Polar bear mom and newborn cubs

Photo: Daniel J. Cox

Protect Their Future and Save Ours

Protect Their Future And Save Ours

By Krista Wright, Executive Director



28 Jan 2022

The Path Forward

Across the Arctic right now, polar bear moms and newborn cubs are nestled together in snow dens, their fragile future at risk without our help.

Last year, Hudson Bay polar bears were off their sea ice hunting grounds for about 170 days due to a delayed freeze-up. According to scientists, that is over 50 days beyond the point at which cub survival rapidly declines. While we are likely to see variation in the duration of ice-free periods in years to come, this extreme punctuates a troubling trend for these polar bear families and the survival of the species. 

Fall 2021’s late freeze up on Hudson Bay underscores the urgent need for our leaders to buckle down and vigorously build climate policies and programs that will protect polar bears … and all of us. At this critical point for the planet, described by the U.N. secretary-general as “code red for humanity,” it’s up to us to harness our collective power to protect and elevate what matters to us—vibrant communities, clean air, safe homes, healthy wildlife and ecosystems. Together, our actions can create the hope we seek and need. 

At Polar Bears International, our path forward this year is two-fold:

Protect the Bear's Home

The greatest threat to polar bears is sea ice loss due to human-caused climate warming. At the 26th United Nations Climate Conference last year, countries made incremental progress in addressing this global challenge, but current commitments will not secure a livable future for polar bears and most of us on this planet. 

Around the world, it is essential that we keep pressure on our governments to strengthen these commitments and to animate these promises with on-the-ground national and local policies. By participating in the U.N. climate process and mobilizing educators, adults, and young people with our free education and outreach programs, Polar Bears International remains deeply committed to advancing global climate solutions.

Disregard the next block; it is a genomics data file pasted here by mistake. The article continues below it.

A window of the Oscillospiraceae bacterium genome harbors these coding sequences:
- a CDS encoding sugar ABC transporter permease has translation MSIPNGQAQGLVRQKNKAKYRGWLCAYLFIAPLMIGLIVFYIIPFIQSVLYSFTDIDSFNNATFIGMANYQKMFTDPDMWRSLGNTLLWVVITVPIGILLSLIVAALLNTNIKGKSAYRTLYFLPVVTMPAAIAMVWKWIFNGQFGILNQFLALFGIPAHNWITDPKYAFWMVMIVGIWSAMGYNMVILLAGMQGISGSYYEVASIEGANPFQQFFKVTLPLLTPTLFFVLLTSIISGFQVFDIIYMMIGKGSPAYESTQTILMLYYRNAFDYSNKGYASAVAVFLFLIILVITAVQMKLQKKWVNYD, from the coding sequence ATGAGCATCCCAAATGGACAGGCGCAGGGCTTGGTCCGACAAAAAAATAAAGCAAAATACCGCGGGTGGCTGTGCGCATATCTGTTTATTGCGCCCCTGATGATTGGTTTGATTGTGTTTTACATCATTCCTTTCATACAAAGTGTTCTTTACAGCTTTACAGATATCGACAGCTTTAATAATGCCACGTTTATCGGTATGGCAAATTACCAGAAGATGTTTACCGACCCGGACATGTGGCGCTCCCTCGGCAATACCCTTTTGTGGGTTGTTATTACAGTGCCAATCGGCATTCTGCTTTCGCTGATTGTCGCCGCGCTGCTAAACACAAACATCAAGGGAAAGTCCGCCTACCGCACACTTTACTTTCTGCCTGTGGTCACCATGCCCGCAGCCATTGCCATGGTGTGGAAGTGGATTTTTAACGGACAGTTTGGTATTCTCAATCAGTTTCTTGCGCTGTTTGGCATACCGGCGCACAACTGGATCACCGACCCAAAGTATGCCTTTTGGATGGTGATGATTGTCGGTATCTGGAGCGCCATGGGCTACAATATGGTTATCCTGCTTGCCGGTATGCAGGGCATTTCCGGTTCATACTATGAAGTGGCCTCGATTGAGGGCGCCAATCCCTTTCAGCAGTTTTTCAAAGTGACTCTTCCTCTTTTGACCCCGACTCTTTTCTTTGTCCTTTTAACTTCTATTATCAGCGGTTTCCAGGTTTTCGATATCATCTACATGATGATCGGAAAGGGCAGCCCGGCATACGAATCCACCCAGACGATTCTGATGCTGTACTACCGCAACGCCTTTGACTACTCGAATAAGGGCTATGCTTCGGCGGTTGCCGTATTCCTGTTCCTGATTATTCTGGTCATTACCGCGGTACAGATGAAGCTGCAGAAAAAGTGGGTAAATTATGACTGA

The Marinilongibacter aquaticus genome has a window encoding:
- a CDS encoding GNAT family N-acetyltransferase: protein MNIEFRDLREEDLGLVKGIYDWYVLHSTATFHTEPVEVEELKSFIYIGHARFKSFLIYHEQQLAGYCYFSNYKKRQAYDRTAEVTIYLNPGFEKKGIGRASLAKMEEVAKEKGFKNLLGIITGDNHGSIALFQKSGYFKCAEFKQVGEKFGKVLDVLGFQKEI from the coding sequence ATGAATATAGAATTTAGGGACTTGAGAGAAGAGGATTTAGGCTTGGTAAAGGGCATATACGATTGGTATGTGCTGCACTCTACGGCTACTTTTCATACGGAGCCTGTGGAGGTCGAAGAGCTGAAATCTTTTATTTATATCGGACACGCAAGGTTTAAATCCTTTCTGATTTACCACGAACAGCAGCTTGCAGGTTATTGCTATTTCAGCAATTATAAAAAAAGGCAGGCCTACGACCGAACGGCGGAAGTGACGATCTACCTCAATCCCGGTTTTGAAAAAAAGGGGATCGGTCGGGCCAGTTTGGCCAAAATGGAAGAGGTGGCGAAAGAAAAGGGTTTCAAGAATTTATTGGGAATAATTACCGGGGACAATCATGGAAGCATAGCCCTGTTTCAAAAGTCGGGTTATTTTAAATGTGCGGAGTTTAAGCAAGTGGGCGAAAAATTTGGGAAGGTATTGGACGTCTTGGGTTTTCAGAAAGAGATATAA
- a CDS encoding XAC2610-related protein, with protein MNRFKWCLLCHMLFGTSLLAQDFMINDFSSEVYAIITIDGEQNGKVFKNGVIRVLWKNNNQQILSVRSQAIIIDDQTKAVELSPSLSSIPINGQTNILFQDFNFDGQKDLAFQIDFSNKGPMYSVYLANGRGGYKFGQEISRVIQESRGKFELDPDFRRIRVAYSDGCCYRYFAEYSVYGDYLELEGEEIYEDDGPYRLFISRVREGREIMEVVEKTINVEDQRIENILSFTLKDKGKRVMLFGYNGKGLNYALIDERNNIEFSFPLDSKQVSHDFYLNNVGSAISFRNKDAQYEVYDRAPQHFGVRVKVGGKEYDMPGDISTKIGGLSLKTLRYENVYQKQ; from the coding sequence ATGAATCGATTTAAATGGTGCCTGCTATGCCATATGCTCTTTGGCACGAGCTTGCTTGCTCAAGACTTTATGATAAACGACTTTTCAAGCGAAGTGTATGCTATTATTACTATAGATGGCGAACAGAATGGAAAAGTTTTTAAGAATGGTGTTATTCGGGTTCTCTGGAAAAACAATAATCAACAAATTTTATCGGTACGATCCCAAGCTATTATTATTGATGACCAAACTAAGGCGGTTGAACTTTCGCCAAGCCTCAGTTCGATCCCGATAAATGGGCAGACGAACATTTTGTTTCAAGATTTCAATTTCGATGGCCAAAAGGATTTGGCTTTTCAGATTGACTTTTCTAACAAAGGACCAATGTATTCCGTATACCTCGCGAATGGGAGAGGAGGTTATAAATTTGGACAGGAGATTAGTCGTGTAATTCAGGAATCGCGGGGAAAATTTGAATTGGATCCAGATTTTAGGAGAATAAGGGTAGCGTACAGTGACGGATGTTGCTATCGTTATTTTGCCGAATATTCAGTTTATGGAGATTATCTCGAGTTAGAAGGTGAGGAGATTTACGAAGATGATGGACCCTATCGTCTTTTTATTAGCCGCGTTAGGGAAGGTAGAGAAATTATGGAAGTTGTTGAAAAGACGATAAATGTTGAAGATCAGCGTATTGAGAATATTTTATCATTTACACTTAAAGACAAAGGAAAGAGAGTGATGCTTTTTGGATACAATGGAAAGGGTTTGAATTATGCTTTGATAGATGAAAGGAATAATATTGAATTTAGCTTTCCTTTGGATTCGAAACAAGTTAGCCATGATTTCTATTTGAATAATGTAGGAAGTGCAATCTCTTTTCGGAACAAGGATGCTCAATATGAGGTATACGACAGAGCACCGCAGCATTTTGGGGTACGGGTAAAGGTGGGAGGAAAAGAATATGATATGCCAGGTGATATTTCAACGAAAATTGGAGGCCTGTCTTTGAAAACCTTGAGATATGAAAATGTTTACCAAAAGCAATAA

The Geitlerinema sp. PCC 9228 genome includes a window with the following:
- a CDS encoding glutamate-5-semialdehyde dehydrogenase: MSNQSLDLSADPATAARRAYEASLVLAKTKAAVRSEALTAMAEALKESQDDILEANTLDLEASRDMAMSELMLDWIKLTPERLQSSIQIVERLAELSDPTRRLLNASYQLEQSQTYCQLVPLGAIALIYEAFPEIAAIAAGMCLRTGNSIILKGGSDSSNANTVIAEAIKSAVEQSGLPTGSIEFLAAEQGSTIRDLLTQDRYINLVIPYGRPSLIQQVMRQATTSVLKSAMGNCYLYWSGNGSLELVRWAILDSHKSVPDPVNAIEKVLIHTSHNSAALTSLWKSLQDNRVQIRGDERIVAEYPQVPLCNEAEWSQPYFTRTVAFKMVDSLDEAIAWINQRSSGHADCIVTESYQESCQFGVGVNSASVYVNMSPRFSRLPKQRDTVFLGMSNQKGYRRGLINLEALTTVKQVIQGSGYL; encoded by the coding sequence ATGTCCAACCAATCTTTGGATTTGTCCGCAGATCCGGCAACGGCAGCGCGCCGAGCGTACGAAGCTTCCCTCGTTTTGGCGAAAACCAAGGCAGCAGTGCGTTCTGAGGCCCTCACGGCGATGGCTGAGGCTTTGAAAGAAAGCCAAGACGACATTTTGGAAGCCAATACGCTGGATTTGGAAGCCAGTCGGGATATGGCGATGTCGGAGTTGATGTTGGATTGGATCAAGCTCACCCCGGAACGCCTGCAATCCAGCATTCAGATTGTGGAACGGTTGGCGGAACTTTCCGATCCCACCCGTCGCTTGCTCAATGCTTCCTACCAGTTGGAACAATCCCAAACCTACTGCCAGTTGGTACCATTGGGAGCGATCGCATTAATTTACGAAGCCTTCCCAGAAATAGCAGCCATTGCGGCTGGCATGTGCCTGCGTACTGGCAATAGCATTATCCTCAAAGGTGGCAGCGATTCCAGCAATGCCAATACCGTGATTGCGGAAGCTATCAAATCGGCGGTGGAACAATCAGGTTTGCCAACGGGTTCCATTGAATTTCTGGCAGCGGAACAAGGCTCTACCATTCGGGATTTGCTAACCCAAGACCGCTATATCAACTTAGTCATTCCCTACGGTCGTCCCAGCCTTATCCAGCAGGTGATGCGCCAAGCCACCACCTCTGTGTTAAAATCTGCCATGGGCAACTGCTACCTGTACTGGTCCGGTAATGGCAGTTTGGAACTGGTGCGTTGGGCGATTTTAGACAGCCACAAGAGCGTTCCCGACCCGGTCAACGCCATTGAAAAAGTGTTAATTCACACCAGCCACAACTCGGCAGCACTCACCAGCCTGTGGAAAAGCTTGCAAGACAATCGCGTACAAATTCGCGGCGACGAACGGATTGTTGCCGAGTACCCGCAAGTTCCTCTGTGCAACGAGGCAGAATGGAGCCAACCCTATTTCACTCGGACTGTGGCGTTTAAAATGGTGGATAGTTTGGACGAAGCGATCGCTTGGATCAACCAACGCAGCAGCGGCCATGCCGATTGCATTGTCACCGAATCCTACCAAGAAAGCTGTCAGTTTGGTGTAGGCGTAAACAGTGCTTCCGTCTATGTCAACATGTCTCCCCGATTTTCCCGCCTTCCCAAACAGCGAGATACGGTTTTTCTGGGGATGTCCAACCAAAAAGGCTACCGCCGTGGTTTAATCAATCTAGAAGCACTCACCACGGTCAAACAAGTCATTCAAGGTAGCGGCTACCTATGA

You are a valuable part of this effort. Every time you vote, contact your representatives, become involved in a local climate initiative, or hold a conversation about climate change, you help shape the future we want to see. As Ruth Bader Ginsburg famously said, "Fight for the things that you care about but do it in a way that will lead others to join you." 

Protect the Bears

While the world pursues climate solutions that will stabilize the polar bear’s critical sea ice habitat, we are also working to conserve healthy populations across the Arctic. 

One of the best ways to protect current populations is to ensure a stable and uninterrupted denning period for polar bear families. Next month, our field team will conduct our annual Maternal Den Study in Svalbard, Norway, gathering information on key aspects of denning behavior. The more we understand about this vulnerable time in a polar bear’s life, the more we can do to protect denning families as activity increases in a warming Arctic. 

In addition, our team will continue to develop promising new den-detection technology that will allow us to map dens hidden under the snow. By protecting dens, we’ll protect cubs, helping to ensure their future. 

Reducing human-bear conflict is another important aspect of keeping current polar bear populations healthy. As sea ice declines, polar bears are spending more time on land closer to Arctic communities. Along with our partners, we are refining two Detect and Protect systems this year, honing their ability to not only detect moving bodies but to also specifically identify polar bears. If these systems can alert communities before a polar bear enters town, more people and polar bears will be kept safe. 

As we step forward into a new year, I remain deeply grateful to this community’s ardent commitment to a path that will support polar bears, people, and all life on this Earth. You give us hope and you keep us going—and for that we thank you.